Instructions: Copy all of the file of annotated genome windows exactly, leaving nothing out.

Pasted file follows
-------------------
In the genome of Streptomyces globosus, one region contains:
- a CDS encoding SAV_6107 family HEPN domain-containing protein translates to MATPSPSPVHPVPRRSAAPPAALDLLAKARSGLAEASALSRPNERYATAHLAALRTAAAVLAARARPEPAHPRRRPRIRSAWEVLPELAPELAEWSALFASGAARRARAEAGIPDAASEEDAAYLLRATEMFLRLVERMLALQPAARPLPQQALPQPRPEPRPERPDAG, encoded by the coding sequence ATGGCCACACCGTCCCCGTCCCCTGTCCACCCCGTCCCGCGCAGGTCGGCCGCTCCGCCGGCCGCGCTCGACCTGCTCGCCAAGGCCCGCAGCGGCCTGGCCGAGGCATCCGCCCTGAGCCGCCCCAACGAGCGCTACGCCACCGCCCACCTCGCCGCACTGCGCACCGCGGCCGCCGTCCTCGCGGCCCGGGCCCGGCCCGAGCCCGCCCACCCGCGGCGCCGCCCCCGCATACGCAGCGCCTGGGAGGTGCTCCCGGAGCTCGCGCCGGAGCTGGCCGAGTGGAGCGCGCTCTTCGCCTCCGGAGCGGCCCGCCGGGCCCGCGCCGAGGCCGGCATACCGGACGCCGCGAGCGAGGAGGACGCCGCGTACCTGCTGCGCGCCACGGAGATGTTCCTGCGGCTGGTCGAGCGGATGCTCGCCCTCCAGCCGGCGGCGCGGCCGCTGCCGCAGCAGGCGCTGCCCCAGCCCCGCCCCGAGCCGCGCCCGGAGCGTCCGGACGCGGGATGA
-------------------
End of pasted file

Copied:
In the genome of Streptomyces globosus, one region contains:
- a CDS encoding SAV_6107 family HEPN domain-containing protein translates to MATPSPSPVHPVPRRSAAPPAALDLLAKARSGLAEASALSRPNERYATAHLAALRTAAAVLAARARPEPAHPRRRPRIRSAWEVLPELAPELAEWSALFASGAARRARAEAGIPDAASEEDAAYLLRATEMFLRLVERMLALQPAARPLPQQALPQPRPEPRPERPDAG, encoded by the coding sequence ATGGCCACACCGTCCCCGTCCCCTGTCCACCCCGTCCCGCGCAGGTCGGCCGCTCCGCCGGCCGCGCTCGACCTGCTCGCCAAGGCCCGCAGCGGCCTGGCCGAGGCATCCGCCCTGAGCCGCCCCAACGAGCGCTACGCCACCGCCCACCTCGCCGCACTGCGCACCGCGGCCGCCGTCCTCGCGGCCCGGGCCCGGCCCGAGCCCGCCCACCCGCGGCGCCGCCCCCGCATACGCAGCGCCTGGGAGGTGCTCCCGGAGCTCGCGCCGGAGCTGGCCGAGTGGAGCGCGCTCTTCGCCTCCGGAGCGGCCCGCCGGGCCCGCGCCGAGGCCGGCATACCGGACGCCGCGAGCGAGGAGGACGCCGCGTACCTGCTGCGCGCCACGGAGATGTTCCTGCGGCTGGTCGAGCGGATGCTCGCCCTCCAGCCGGCGGCGCGGCCGCTGCCGCAGCAGGCGCTGCCCCAGCCCCGCCCCGAGCCGCGCCCGGAGCGTCCGGACGCGGGATGA